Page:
The installer will then arrange a date to visit your home and confirm whether it’s suitable for the grant.

Which energy companies offer ECO?

All gas and electricity companies with more than 150,000 customers are obliged to fit ECO measures. As it stands, the list of energy suppliers includes:

  • British Gas
  • E
  • E.ON
  • Ecotricity
  • EDF
  • ESB Energy
  • Octopus Energy
  • Outfox The Market
  • OVO Energy
  • Scottish Power
  • Shell Energy
  • SO Energy
  • The Co-Operative Energy
  • The Utility Warehouse
  • Utilita Energy

You don’t have to approach your current energy supplier, either – simply opt for the company that best suits your needs.

If you’d like to get in touch with any of these companies about the ECO scheme, check out their contact details on the Ofgem website.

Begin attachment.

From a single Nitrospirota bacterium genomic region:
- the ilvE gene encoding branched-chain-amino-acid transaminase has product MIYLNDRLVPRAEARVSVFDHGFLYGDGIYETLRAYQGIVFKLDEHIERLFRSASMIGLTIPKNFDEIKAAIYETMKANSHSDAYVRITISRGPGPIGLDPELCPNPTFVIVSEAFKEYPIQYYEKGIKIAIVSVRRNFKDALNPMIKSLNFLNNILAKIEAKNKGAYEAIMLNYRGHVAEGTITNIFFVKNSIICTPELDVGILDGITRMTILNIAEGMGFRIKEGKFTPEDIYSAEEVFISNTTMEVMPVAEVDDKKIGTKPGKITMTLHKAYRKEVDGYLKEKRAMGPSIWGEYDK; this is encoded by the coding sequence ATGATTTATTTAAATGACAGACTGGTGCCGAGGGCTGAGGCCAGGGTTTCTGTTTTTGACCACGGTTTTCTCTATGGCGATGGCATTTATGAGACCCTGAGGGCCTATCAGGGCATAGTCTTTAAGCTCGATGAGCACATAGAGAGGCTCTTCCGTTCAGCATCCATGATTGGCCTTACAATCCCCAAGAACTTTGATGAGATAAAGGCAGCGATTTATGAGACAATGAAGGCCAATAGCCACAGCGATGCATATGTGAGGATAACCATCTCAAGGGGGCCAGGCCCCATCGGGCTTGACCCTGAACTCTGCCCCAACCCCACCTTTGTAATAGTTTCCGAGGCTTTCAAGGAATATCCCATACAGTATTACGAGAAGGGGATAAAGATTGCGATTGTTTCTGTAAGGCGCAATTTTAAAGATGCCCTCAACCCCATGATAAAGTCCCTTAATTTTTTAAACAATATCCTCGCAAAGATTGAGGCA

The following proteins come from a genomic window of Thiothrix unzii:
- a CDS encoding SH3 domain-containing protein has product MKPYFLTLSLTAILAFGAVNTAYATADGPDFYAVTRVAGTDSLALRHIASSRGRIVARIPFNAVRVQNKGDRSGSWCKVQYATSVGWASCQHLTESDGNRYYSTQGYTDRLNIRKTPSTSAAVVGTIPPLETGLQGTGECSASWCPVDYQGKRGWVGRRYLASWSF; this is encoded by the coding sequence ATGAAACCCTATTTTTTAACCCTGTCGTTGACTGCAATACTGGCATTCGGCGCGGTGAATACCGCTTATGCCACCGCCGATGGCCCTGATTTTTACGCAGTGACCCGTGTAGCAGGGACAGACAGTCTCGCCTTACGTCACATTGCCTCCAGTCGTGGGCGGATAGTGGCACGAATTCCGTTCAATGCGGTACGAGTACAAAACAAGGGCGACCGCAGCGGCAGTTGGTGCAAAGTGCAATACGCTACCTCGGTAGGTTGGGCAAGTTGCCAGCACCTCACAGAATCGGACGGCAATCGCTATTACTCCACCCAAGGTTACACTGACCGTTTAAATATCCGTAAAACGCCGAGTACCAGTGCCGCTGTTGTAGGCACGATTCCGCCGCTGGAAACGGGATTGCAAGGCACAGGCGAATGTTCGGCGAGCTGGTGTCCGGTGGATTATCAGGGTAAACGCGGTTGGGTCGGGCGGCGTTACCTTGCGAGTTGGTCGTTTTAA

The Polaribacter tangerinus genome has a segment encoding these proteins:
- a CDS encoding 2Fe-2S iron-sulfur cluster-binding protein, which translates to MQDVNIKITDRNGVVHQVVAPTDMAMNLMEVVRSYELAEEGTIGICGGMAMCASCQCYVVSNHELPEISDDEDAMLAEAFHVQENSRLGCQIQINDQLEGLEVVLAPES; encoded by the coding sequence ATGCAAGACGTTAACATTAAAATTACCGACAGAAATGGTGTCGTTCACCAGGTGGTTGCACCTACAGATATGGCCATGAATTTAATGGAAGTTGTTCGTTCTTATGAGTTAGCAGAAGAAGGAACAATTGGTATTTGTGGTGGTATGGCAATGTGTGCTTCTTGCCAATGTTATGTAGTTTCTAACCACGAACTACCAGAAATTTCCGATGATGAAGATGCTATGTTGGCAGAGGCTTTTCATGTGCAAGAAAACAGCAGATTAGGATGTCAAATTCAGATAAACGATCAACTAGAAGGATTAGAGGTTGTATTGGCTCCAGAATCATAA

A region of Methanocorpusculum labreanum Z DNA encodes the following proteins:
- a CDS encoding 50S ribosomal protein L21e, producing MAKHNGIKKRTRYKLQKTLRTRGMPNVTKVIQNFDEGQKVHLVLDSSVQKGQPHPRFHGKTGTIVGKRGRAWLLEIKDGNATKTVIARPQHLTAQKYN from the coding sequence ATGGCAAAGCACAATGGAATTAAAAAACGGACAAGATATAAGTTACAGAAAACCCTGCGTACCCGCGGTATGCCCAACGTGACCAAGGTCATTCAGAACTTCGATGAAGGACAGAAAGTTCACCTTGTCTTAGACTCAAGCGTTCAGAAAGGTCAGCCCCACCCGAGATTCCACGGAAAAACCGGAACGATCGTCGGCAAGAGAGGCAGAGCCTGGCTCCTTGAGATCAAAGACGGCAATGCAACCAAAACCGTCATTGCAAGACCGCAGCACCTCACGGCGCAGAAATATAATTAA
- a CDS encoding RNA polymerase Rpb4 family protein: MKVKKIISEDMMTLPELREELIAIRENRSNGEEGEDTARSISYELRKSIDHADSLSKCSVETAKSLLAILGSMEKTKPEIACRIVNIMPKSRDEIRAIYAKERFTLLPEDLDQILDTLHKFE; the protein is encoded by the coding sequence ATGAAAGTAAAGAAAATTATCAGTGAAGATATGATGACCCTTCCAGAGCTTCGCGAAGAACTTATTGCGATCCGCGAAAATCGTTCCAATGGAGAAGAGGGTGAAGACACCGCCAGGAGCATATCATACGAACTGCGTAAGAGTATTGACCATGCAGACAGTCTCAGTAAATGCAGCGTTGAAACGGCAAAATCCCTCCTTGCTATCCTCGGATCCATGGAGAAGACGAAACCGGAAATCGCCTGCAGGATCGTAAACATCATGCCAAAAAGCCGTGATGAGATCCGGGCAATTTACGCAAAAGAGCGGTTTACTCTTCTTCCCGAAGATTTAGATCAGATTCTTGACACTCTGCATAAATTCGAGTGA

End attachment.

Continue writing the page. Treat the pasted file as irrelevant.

Experts have suggested that the recent energy crisis could push 8.5 million households into fuel poverty, meaning they’ll struggle to heat or power their homes.

By extending the ECO scheme for another four years, the UK government could help some of these vulnerable people get through the difficult times ahead.

Whether it’s enough is a different story, as our 2023 National Home Energy Survey suggests — 76% of Brits have said the government have not done enough to support with energy bills.

If you think you’re eligible for the ECO scheme, what are you waiting for? Get in touch with one of the listed energy suppliers and get the ball rolling.

Written by:
Beth has been writing about green tech, the environment, and climate change for over three years now – with her work being featured in publications such as The BBC, Forbes, The Express, Greenpeace, and in multiple academic journals. Whether you're after a new set of solar panels, energy-saving tips, or advice on how to reduce your carbon footprint, she's got you covered.